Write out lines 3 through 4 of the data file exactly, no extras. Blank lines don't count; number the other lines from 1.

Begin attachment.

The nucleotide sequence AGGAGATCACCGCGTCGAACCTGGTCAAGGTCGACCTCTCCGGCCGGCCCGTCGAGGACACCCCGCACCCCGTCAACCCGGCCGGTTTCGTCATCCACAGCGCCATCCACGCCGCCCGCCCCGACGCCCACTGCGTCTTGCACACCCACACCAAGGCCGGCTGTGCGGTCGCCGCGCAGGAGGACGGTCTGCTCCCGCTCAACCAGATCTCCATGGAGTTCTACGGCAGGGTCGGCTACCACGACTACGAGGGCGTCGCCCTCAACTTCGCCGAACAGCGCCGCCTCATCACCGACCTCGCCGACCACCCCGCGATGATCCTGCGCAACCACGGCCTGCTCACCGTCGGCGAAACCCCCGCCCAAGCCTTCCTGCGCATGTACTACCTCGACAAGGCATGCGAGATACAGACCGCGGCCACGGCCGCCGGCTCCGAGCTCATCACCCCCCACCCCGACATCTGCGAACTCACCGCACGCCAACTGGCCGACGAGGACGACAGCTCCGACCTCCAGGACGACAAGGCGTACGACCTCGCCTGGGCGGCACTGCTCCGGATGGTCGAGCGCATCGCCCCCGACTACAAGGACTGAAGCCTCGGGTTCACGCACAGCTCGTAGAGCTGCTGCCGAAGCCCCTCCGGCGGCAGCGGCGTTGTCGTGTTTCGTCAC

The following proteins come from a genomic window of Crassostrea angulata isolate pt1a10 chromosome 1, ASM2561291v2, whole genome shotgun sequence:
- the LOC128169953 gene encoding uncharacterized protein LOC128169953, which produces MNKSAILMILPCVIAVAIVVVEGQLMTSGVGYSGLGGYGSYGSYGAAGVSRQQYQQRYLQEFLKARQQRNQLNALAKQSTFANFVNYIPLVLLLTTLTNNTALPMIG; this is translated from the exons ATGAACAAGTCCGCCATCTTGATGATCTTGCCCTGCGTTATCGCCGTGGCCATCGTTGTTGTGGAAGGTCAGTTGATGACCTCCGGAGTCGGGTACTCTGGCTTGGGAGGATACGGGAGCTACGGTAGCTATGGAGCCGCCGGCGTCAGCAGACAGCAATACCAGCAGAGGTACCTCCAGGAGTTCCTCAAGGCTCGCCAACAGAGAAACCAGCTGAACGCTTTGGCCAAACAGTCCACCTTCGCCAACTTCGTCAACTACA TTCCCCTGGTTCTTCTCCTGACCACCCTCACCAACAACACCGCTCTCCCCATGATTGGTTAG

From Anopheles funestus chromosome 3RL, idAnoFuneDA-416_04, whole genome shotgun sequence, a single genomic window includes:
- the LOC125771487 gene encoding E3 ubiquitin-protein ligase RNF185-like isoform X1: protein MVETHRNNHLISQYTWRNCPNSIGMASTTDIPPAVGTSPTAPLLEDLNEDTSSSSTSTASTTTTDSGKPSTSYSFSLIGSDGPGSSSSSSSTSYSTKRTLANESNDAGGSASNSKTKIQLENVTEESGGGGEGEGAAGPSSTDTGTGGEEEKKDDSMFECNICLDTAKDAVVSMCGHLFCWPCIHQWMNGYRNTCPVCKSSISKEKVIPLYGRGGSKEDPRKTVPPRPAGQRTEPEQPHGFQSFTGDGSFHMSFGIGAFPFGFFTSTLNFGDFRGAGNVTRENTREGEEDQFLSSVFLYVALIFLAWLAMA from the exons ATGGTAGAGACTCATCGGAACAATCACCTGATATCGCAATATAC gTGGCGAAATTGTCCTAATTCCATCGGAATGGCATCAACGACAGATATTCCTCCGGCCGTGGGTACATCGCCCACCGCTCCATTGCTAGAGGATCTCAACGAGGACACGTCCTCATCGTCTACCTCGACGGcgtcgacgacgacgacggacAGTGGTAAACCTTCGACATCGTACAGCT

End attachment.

- the LOC128169953 gene encoding uncharacterized protein LOC128169953, which produces MNKSAILMILPCVIAVAIVVVEGQLMTSGVGYSGLGGYGSYGSYGAAGVSRQQYQQRYLQEFLKARQQRNQLNALAKQSTFANFVNYIPLVLLLTTLTNNTALPMIG; this is translated from the exons ATGAACAAGTCCGCCATCTTGATGATCTTGCCCTGCGTTATCGCCGTGGCCATCGTTGTTGTGGAAGGTCAGTTGATGACCTCCGGAGTCGGGTACTCTGGCTTGGGAGGATACGGGAGCTACGGTAGCTATGGAGCCGCCGGCGTCAGCAGACAGCAATACCAGCAGAGGTACCTCCAGGAGTTCCTCAAGGCTCGCCAACAGAGAAACCAGCTGAACGCTTTGGCCAAACAGTCCACCTTCGCCAACTTCGTCAACTACA TTCCCCTGGTTCTTCTCCTGACCACCCTCACCAACAACACCGCTCTCCCCATGATTGGTTAG

From Anopheles funestus chromosome 3RL, idAnoFuneDA-416_04, whole genome shotgun sequence, a single genomic window includes: